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Northern Peninsula leaders discuss Active Energy's forestry proposal

Roddickton-Bide Arm hosted a meeting with representatives from the Department of Fisheries, local Great Northern Peninsula leaders and forestry contractors to discuss the Active Energy Group proposal for a pellet plant on the Great Northern Peninsula.
Roddickton-Bide Arm hosted a meeting with representatives from the Department of Fisheries, local Great Northern Peninsula leaders and forestry contractors to discuss the Active Energy Group proposal for a pellet plant on the Great Northern Peninsula. - -File photo

Land Resources holds meeting with local Northern Peninsula leaders and forest operators

RODDICKTON-BIDE ARM, N.L. – A meeting with provincial government representatives has left Roddickton-Bide Arm mayor Sheila Fitzgerald feeling optimistic about a pellet plant’s prospects on the Great Northern Peninsula.

But she hopes it won’t drag the process out unnecessarily.

Fitzgerald, and the Roddickton-Bide Arm town council, recently had a meeting with representatives of the Department of Fisheries and Land Resources at the council chambers in Roddickton-Bide Arm

They discussed the status of the department’s review of an Active Energy Group (AEG) proposal to put a pellet plant operation on the Great Northern Peninsula.

The Roddickton-Bide Arm council has been hopeful the plant would be located in its community.

Also among the 17 people attending, in person or by phone, were contractors from the Northern Peninsula Loggers Association, Great Northern Peninsula Joint Council chair Gerry Gros and a representative from St. Anthony town council.

Based on information relayed from Fisheries and Land Resources to the council, Fitzgerald felt the process was looking favourable for the pellet plant.

And she hopes a decision can be reached as soon as possible because there are members of her community who need work.

At this time of year, she says she’s starting to hear from seasonal workers who are seeking employment. They’re wondering about the status of the proposed pellet plant and if that’s a place where they can find work.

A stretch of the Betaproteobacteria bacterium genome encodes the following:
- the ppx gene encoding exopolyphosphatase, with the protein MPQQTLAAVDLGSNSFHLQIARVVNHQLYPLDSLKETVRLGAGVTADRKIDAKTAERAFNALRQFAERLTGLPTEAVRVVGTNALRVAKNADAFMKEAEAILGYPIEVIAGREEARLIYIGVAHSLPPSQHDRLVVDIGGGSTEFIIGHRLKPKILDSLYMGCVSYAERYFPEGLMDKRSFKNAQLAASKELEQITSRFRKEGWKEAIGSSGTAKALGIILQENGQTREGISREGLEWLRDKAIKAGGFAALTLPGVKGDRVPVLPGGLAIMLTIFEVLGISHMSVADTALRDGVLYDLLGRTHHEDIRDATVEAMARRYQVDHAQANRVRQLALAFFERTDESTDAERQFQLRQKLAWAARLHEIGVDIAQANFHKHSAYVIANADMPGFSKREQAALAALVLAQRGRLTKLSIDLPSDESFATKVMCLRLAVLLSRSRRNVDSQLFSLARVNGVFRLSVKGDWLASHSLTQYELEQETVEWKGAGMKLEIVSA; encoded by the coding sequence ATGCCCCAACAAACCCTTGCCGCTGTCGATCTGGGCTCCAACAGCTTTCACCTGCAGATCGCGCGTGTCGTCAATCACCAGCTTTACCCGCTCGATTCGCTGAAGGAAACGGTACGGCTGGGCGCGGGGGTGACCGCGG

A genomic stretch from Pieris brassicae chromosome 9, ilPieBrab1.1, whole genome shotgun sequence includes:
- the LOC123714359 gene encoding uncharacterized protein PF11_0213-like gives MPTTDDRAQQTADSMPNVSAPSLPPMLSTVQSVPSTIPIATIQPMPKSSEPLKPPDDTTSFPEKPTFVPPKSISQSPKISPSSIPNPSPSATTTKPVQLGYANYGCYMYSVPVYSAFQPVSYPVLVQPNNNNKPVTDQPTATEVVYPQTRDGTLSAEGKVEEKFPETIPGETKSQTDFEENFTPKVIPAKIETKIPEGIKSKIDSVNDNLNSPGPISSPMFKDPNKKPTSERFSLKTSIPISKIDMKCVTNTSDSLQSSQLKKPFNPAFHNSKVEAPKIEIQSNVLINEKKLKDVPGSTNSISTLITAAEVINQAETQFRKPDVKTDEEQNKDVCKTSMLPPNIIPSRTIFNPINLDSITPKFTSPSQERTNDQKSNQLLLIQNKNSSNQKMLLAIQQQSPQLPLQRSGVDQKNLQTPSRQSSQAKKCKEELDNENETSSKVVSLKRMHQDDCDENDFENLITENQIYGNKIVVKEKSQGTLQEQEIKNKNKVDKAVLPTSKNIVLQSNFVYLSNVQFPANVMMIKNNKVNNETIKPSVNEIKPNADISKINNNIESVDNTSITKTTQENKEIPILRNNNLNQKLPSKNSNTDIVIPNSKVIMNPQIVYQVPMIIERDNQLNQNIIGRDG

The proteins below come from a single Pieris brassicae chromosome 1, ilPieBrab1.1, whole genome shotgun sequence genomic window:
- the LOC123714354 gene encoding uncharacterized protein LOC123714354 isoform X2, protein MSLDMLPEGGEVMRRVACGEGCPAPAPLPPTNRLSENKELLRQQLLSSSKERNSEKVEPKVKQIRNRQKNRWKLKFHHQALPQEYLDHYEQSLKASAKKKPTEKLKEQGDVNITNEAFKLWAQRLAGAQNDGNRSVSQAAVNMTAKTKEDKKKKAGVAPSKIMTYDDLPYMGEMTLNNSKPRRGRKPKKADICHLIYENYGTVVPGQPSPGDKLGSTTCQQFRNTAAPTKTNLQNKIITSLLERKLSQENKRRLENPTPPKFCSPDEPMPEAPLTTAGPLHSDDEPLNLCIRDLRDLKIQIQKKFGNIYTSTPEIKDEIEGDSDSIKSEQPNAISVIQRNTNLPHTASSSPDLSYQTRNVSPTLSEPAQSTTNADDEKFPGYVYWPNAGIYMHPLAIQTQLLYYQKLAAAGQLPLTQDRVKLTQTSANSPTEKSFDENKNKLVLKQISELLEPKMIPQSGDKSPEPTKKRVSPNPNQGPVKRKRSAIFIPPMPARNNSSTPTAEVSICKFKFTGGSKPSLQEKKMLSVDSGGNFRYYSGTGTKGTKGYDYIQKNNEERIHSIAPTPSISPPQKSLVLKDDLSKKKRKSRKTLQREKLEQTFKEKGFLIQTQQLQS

Fitzgerald hopes the process isn’t slowed down so the announcement can coincide with a 2019 provincial election.

“At this point I feel very positive because all the people I’ve talked to have been very positive talking about this deal,” she said. “But I just hope this deal is not slowed down because of politics. I know we’re getting closer to the next election. Will they hold it off so it’s closer to when the campaigning starts?”

She feels that too much hangs in the balance for her community to wait for that reason.

“Because these are lives, you have people who are depending on and waiting on this,” said Fitzgerald. “And we need it so bad. Businesses are suffering, families are suffering.”

The Department of Fisheries and Land Resources released a statement to the Northern Pen, stating the meeting was held, “to clearly identify to local forest operators the proposal from AEG.”

It said the department plans to engage with other councils in the area as well.

“Government is committed to the sustainable utilization of the forest resources on the Northern Peninsula, which will contribute to the local and provincial economy. The department recognizes forest operators that are currently dependent on the forests of the Great Northern Peninsula and will ensure timber allocations are maintained according to departmental policy or through the promotion of positive business-to-business arrangements with Active Energy.”

Background

In May 2017, it was first reported by The Telegram that the provincial government had reached a tentative agreement with Active Energy Group (AEG) on a 20-year forestry lease covering almost all of the Northern Peninsula.

The plan was for AEG to work with affiliated company Advanced Biomass Solutions to manufacture wood pellets as part of their “CoalSwitch” product.

A pellet plant would be opened on the Northern Peninsula, creating 56 jobs. Additional employment would come at a local port, bringing the total of new jobs to about 70.

The company would also contract existing logging firms on the Northern Peninsula.

In September 2017, Richard Spinks, CEO of AEG, told the Northern Pen he believed the process was entirely in the provincial government’s hands.

However, no decision has been announced.

stephen.roberts@northernpen.ca

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